Rafael Correa – Hugo Chavez’s Political Successor
Nil NIKANDROV | 18.12.2014 | WORLD

Rafael Correa – Hugo Chavez’s Political Successor

The untimely death of the prominent Latin American leader, Venezuelan Hugo Chavez, could not but have had an impact on the dynamics of the continent’s integration processes. This was referred to by many of those attending the Union of South American Nations (UNASUR) summit that took place in Ecuador on 4-5 December. Ecuadorian president Rafael Correa made a huge contribution to the preparation of this forum. He makes no secret of the difficulties being faced by UNASUR – the changes in global economic conditions, the fall in oil prices, and the emergence of financial problems in oil-producing Venezuela, Colombia and Ecuador. Yet Correa’s prognosis for the Union of South American Nations sounds inspiring: the region has an abundance of natural resources, as well as significant industrial, agrarian and human potential, and the cohesive actions of the 12 UNASUR countries gives hope that the fourth largest economy will make its appearance in the world in the next few years. 

Ecuador has done much to coordinate efforts for the creation of such integration mechanisms as the South American Bank, the South American School of Defence, a criminal court, and an electoral monitoring group. A South American Arbitration Centre is also going to be established, which will allow the region to free itself from the influence of transnational capital. «Together, we will be able to dictate the terms of international capital», said Rafael Correa. The concept of South American citizenship, which will give people the right to move around the region and get a job and an education anywhere on the continent, is an important achievement of the summit in Ecuador. Five hundred million people will receive such a ‘South American passport’! 

Correa’s leadership qualities, as well as his perseverance in defending his position and the fact that he is a world-class economist, command deep respect. He began his political career in 2005, serving as the Minister of Economics and Finance, but was quickly removed from government for criticising the IMF and the World Bank. During his first term as president, Correa decided to repudiate external debt repayments. He sent Ecuadorian experts to international financial institutions to explain that an audit of all the country’s debt obligations proved their illegality. Correa also revised contracts with major foreign companies and managed to obtain fair royalties for oil production from them, allowing his government to significantly increase its social expenditure. There has been no particular backlash regarding Ecuador’s refusal to pay its external debt and revise privatisation contracts. After all, who would want to draw attention to their shady deals?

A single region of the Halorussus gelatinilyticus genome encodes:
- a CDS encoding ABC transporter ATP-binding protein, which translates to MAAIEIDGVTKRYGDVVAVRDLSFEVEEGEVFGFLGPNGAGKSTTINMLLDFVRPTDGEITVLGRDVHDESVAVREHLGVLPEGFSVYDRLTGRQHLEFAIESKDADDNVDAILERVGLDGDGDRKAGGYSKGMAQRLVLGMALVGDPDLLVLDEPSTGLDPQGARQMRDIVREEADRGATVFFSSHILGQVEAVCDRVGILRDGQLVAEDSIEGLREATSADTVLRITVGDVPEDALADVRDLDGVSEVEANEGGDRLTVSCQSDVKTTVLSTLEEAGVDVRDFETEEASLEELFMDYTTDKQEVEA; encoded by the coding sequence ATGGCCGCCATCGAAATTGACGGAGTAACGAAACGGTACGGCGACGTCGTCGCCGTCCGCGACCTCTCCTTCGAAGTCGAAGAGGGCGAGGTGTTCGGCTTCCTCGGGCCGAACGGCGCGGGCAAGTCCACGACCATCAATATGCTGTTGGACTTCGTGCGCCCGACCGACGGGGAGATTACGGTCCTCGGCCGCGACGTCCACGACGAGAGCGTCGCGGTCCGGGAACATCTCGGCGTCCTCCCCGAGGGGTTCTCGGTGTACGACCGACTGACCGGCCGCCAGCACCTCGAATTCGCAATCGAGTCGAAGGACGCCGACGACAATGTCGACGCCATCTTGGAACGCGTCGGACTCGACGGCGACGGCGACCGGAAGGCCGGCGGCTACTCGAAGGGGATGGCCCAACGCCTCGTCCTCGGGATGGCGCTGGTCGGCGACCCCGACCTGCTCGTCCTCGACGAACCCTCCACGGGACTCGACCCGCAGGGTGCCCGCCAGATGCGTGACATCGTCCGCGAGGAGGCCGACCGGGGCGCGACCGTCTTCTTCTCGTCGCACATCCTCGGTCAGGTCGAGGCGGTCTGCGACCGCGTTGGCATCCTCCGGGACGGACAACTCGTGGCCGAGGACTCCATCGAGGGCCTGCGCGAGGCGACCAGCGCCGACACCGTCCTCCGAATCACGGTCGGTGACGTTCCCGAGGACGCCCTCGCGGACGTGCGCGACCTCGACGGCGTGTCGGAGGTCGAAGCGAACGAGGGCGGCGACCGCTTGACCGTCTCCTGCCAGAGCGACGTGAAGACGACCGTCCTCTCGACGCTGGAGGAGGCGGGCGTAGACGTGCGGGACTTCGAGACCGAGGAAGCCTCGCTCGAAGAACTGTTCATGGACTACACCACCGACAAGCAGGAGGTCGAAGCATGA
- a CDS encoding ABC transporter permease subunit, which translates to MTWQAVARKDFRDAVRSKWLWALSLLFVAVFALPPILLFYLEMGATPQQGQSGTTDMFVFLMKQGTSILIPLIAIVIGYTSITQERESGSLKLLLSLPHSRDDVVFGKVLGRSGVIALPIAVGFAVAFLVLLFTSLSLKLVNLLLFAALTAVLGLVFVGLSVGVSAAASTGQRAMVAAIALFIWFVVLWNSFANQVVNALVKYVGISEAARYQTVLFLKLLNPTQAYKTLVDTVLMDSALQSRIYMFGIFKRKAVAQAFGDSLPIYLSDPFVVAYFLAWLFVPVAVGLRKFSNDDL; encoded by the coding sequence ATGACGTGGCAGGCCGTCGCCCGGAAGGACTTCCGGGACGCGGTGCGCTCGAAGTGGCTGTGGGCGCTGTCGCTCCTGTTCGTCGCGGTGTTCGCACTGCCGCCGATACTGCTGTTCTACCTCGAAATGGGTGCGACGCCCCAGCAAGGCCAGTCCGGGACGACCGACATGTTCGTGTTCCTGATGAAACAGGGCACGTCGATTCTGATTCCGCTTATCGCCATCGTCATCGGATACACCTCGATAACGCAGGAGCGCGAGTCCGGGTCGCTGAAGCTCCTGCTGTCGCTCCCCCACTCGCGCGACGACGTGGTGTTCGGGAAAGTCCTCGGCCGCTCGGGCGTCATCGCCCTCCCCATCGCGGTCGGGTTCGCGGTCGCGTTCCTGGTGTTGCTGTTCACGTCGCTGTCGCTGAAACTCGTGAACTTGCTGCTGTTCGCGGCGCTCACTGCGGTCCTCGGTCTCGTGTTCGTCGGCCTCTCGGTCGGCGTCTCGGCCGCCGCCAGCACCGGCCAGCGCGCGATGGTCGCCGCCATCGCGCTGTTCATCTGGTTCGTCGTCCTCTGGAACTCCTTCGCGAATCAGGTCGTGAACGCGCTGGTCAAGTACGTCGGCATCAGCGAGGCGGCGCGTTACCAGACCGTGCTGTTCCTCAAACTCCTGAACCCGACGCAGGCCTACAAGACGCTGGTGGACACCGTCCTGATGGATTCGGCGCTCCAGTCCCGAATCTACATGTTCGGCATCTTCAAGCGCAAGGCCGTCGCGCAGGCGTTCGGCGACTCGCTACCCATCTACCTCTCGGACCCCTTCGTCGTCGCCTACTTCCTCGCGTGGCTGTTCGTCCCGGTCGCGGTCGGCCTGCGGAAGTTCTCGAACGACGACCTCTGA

Supported by oil revenue, high tax collection and stable economic growth, Correa’s government has significantly improved the country’s public health service, increased state spending on education, and modernised the road and transport infrastructure. Ecuador’s new constitution, which has reinforced the country’s commitment to building «socialism with an Ecuadorian face», was adopted by a national referendum. Sixty per cent of Ecuadorians voted in favour and 20 per cent voted against. President Correa calls his reforms a «Civil Revolution» and stresses that it is of an independent nature, which is to say that it is not an imitation of the socialist models in other countries. A Russian tourist in Quito, not without surprise, wrote on an internet forum: «This once backward country is progressing in leaps and bounds. Decentralisation is at the heart of its policy; all oil revenue is spent on infrastructure and education; and the national bank gives cheap loans. That’s it!» 

In official figures, Ecuador’s social and economic progress looks like this: according to the UN, the country has climbed ten places in the Human Development Index; economic growth rates have exceeded the average for Latin America; unemployment has fallen to 4.3 per cent and the proportion of the population that is middle class grew from 14 per cent to 35 per cent; and hundreds and thousands of new jobs have been created, with a million workers receiving social insurance. According to the findings of the UN Economic Commission for Latin America and the Caribbean (ECLAC), the country is successfully combating poverty and social inequality.